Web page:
Dutch cheese, the secrets revealed

Think: the Netherlands. What are the first few images popping up into your mind? Wooden clogs, tulips, windmills? Maybe gay-weddings, bicycles, the Amsterdam canals, or brown coffee shops? What about the yellow gold? No, not Heineken, I’m talking: cheese! With 650 to 750 million kilograms of cheese produced every year and 2/3rds exported, The Netherlands is the largest cheese exporter in the world, and most people are familiar with Dutch cheese like Gouda and Edam to name the most famous. But how is it made? What are the differences between brands and ages? In this article, we will reveal its secrets.

Ad Karsemeyer opens the door of his cheese storage in Woerden: this is where the ripening process takes place, giving the cheese its delicate flavour. The slight sour smell of fermented milk enters our nose, just slightly offending our nostrils! It is a bit chilly in the room and we are surrounded by thousands of 20-kilogram cheese wheels which are in the middle of their ageing process. “Wow, so many!” we grasp. “Oh, this is nothing”, says Ad, “join me upstairs and I will show you some more!”

In his family-run business, Ad stores about 15,000 cheeses which come straight from the farms or production lines. They are ripened until it is the right moment to sell them to high quality cheese stores.

“Every cheese must be turned once a week. This prevents the top half from drying out as the water content of the cheese goes down. They are stored on wooden shelves with wide nerves so that they absorb the humidity coming out of the cheese” Ad explains.

Indeed, it is a bit humid in the room and the windows are open. This is how the temperature is regulated: the old-fashioned way! “The bricked wall is my thermal buffer, and the temperature is regulated only when it gets really cold or really hot outside. A dehumidifier works constantly to absorb the moist.” The natural and gradual temperature changes provided by opening or closing the windows allow the cheese to undergo a unique ripening process and this is what makes its taste different from the cheese that is ripened in industrial-type storages.

Each cheese wheel is coated with a porous plastic applied with a brush to prevent dirt from getting in and to allow moist to get out. Ad carefully hand-writes the date on each wheel, as its price is calculated based on its storage time. The cheese is sold as young (jonge kaas, 4 weeks), young aged (jong belegen, 8-10 weeks), aged (belegen, 16-18 weeks), extra aged (extra belegen, 7-8 months), old (oude kaas, 10-12 months), or perennial (overjarige kaas , 18 months and more). “The oldest cheese here are three years old: a bit dryer and very tasteful. Perfect with a glass of wine as an aperitif!” Ad adds.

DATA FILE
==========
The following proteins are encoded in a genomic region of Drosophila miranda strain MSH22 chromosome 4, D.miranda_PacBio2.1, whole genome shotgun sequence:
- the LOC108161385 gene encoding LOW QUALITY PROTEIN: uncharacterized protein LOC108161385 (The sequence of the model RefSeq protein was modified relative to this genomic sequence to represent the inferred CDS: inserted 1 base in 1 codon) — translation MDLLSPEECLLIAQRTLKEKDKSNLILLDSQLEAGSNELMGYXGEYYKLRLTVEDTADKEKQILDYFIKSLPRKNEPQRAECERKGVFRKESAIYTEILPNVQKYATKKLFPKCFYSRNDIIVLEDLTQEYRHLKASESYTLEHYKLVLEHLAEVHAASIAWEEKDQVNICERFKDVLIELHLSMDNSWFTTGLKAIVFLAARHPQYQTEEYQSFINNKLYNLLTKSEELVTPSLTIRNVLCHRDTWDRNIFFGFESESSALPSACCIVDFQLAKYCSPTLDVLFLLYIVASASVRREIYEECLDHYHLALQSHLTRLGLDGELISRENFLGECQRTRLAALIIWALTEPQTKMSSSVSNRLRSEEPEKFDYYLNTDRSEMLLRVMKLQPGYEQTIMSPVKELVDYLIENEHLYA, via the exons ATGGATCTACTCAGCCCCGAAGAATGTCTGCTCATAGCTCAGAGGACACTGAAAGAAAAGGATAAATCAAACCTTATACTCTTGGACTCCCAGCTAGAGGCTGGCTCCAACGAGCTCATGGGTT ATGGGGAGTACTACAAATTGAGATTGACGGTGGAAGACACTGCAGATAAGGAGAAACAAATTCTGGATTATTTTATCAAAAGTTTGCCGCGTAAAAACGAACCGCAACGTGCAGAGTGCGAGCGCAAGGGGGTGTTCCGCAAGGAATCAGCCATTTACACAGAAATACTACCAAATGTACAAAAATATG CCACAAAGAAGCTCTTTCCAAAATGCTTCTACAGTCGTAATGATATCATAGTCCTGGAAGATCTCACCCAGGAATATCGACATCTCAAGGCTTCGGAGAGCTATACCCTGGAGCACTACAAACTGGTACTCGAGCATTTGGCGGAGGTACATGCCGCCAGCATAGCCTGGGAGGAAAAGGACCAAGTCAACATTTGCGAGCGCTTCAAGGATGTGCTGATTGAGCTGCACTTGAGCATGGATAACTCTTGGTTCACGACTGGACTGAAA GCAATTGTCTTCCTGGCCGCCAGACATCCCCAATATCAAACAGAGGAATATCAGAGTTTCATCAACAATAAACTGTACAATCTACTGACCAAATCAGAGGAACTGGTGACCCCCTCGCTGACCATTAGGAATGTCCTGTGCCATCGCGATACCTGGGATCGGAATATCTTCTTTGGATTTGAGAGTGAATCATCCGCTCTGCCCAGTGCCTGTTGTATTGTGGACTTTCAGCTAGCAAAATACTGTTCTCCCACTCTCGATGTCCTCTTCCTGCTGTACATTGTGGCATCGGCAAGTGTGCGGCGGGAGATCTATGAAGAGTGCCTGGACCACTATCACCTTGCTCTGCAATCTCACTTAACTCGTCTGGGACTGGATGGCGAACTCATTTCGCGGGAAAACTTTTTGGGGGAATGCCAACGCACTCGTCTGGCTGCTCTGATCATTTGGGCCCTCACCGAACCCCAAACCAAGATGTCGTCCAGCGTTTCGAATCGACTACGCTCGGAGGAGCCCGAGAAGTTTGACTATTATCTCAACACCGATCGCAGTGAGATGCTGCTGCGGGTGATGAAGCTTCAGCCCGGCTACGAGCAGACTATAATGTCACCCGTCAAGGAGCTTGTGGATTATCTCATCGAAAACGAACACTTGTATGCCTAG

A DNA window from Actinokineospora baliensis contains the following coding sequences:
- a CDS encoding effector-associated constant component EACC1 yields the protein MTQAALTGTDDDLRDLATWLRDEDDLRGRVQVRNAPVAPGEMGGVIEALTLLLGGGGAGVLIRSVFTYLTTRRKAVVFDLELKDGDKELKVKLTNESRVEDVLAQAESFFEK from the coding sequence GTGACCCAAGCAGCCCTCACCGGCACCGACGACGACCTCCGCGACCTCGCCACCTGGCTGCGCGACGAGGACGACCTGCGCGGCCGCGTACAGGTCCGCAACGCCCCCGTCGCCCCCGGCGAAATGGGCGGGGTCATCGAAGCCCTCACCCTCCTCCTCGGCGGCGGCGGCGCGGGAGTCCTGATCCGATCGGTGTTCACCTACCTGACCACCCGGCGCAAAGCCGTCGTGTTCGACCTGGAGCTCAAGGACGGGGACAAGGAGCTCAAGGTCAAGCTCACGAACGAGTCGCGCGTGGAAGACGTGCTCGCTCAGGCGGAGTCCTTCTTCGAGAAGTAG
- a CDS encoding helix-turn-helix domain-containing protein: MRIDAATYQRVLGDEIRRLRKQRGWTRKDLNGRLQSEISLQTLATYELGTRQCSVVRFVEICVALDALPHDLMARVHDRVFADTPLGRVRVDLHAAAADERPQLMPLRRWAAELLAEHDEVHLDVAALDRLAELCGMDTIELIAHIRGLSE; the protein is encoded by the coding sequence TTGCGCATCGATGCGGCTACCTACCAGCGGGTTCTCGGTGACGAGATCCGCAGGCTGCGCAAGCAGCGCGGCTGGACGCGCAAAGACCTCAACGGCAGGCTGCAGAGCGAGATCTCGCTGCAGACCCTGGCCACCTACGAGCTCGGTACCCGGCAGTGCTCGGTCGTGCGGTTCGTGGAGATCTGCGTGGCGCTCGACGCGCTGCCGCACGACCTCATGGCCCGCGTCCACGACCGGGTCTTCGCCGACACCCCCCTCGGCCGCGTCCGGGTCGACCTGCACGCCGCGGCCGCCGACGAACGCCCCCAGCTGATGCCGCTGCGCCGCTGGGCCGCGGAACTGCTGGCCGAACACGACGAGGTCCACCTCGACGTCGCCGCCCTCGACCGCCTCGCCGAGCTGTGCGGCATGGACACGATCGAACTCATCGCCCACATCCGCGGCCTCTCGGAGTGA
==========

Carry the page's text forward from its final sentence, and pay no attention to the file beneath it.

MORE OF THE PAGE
The Dutch favourites are young aged and aged. These days farmers’ cheeses are gaining popularity: made of non-pasteurised milk, not all bacteria are killed resulting in a full and creamy taste. Another best-seller is the grass-cheese: in the spring, cows graze on fresh grass containing more vitamins and minerals. Even better, Ad explains while he is drying a blue, red and white “Nord-Holland” sticker on a 50-centimetre diameter cheese wheel: the best Dutch cheese is made in the province of North-Holland. Every spring, the Rhine River floods acres of fields, leaving a layer of nutrients behind. This is the most tasteful milk, hence the best cheese!

The next sticker he puts on is a black one reminding the famous Old Amsterdam cheese most tourists bring back. But this one reads “Old Woerdenaar”, and it makes the pride of people from Woerden! Their unique way of ripening the cheese adds a special flavour to it: the one made with love and passion for this delicious dairy product.

Claire & Marcella

Travel tips:

  • If you want to buy Dutch cheese in the Netherlands, this is how it goes:
    • Jonge kaas (4 weeks)
    • Jong belegen (8-10 weeks)
    • Belegen (16-18 weeks)
    • Extra belegen (7-8 months)
    • Oude kaas (10-12 months)
    • Overjarige kaas (18 months and more)


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